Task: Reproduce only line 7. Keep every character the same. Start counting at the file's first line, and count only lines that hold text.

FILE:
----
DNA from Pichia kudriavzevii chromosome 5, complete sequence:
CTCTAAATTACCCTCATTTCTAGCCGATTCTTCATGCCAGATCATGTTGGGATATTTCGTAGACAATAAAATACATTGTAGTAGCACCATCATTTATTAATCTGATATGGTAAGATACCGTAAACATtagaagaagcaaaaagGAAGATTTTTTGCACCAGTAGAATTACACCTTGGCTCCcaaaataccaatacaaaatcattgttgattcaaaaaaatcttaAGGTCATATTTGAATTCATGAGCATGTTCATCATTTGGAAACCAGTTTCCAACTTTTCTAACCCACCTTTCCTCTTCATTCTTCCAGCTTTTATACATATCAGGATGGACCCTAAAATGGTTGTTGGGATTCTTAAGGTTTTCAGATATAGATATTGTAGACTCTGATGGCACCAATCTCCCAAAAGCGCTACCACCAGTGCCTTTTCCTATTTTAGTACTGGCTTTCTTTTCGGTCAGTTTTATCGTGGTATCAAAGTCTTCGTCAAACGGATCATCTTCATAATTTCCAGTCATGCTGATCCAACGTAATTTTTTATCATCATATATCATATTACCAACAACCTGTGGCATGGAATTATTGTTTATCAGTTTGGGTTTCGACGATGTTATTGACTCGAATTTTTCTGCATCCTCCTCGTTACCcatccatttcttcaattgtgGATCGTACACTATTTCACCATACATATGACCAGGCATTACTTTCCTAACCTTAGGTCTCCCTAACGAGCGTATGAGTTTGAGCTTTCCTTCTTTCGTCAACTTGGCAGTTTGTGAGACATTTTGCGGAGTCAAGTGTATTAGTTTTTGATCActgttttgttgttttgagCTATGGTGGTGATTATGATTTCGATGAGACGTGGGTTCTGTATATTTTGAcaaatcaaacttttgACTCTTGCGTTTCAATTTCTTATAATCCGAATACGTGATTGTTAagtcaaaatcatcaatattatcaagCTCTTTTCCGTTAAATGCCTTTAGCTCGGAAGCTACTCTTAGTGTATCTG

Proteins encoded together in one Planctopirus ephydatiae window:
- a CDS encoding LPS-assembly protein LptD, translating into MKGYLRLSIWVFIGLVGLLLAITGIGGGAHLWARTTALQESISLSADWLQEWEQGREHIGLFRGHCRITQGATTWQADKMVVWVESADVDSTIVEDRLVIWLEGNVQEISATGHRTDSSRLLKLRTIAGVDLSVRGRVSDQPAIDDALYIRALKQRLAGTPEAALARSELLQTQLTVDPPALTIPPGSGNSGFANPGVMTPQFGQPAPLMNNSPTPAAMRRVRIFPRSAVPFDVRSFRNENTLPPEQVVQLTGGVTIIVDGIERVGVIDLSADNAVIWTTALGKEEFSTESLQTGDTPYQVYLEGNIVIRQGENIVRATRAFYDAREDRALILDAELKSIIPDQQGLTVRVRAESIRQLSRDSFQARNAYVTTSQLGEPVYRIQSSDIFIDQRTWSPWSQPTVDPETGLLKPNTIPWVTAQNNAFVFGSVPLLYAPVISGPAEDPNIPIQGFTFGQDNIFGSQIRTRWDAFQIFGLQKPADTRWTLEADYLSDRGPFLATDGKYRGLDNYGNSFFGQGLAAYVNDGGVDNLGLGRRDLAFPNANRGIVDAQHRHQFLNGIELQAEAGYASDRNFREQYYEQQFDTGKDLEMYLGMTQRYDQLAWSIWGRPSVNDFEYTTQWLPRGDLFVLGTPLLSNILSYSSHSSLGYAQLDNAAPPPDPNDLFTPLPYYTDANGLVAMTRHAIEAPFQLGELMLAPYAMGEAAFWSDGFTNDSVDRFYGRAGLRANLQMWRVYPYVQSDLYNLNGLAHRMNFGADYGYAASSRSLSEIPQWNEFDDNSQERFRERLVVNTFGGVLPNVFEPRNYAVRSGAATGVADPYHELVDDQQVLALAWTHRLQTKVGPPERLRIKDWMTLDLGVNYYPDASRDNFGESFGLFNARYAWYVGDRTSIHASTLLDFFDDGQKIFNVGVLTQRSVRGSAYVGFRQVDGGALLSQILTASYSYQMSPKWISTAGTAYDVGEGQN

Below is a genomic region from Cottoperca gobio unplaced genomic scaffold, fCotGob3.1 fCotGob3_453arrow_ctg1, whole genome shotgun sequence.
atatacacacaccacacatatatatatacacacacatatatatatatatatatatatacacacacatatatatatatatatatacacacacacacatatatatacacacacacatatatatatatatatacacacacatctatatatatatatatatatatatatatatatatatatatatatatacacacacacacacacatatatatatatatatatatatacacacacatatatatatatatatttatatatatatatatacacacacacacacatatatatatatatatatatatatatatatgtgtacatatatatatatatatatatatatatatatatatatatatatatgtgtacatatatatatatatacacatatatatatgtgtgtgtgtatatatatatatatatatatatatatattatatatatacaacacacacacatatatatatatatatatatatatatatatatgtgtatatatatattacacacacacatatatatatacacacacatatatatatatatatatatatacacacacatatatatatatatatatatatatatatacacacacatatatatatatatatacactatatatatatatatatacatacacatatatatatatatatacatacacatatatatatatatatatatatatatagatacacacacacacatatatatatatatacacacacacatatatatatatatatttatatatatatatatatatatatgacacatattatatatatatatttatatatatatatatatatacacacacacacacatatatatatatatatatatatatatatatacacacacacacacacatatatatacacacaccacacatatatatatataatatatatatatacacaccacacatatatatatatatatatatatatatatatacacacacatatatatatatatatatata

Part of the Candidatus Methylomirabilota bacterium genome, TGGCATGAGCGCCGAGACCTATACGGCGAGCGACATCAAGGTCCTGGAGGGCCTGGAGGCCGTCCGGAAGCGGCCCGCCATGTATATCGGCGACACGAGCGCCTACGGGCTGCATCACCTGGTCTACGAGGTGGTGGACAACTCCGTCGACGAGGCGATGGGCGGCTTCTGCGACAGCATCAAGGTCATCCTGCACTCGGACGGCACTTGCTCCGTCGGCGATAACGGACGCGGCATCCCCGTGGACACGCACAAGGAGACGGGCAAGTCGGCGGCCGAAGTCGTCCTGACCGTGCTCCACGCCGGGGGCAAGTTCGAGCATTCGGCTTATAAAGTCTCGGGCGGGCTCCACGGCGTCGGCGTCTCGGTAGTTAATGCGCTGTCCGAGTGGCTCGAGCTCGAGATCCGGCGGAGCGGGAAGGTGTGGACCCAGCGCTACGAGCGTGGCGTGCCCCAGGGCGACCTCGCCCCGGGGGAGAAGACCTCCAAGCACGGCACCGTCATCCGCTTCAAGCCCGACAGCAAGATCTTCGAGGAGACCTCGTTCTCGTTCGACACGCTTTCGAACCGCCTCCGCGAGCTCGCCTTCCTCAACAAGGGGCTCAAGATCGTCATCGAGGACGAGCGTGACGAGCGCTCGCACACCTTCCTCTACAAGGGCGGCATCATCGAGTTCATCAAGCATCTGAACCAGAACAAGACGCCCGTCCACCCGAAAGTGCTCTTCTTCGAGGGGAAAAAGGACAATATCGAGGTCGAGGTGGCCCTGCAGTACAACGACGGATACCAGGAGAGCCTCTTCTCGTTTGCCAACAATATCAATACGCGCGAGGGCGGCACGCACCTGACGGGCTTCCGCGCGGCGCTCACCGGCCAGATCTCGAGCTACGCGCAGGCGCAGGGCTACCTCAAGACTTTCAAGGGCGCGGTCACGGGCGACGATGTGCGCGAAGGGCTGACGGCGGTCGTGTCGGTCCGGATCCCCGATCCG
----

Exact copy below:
Part of the Candidatus Methylomirabilota bacterium genome, TGGCATGAGCGCCGAGACCTATACGGCGAGCGACATCAAGGTCCTGGAGGGCCTGGAGGCCGTCCGGAAGCGGCCCGCCATGTATATCGGCGACACGAGCGCCTACGGGCTGCATCACCTGGTCTACGAGGTGGTGGACAACTCCGTCGACGAGGCGATGGGCGGCTTCTGCGACAGCATCAAGGTCATCCTGCACTCGGACGGCACTTGCTCCGTCGGCGATAACGGACGCGGCATCCCCGTGGACACGCACAAGGAGACGGGCAAGTCGGCGGCCGAAGTCGTCCTGACCGTGCTCCACGCCGGGGGCAAGTTCGAGCATTCGGCTTATAAAGTCTCGGGCGGGCTCCACGGCGTCGGCGTCTCGGTAGTTAATGCGCTGTCCGAGTGGCTCGAGCTCGAGATCCGGCGGAGCGGGAAGGTGTGGACCCAGCGCTACGAGCGTGGCGTGCCCCAGGGCGACCTCGCCCCGGGGGAGAAGACCTCCAAGCACGGCACCGTCATCCGCTTCAAGCCCGACAGCAAGATCTTCGAGGAGACCTCGTTCTCGTTCGACACGCTTTCGAACCGCCTCCGCGAGCTCGCCTTCCTCAACAAGGGGCTCAAGATCGTCATCGAGGACGAGCGTGACGAGCGCTCGCACACCTTCCTCTACAAGGGCGGCATCATCGAGTTCATCAAGCATCTGAACCAGAACAAGACGCCCGTCCACCCGAAAGTGCTCTTCTTCGAGGGGAAAAAGGACAATATCGAGGTCGAGGTGGCCCTGCAGTACAACGACGGATACCAGGAGAGCCTCTTCTCGTTTGCCAACAATATCAATACGCGCGAGGGCGGCACGCACCTGACGGGCTTCCGCGCGGCGCTCACCGGCCAGATCTCGAGCTACGCGCAGGCGCAGGGCTACCTCAAGACTTTCAAGGGCGCGGTCACGGGCGACGATGTGCGCGAAGGGCTGACGGCGGTCGTGTCGGTCCGGATCCCCGATCCG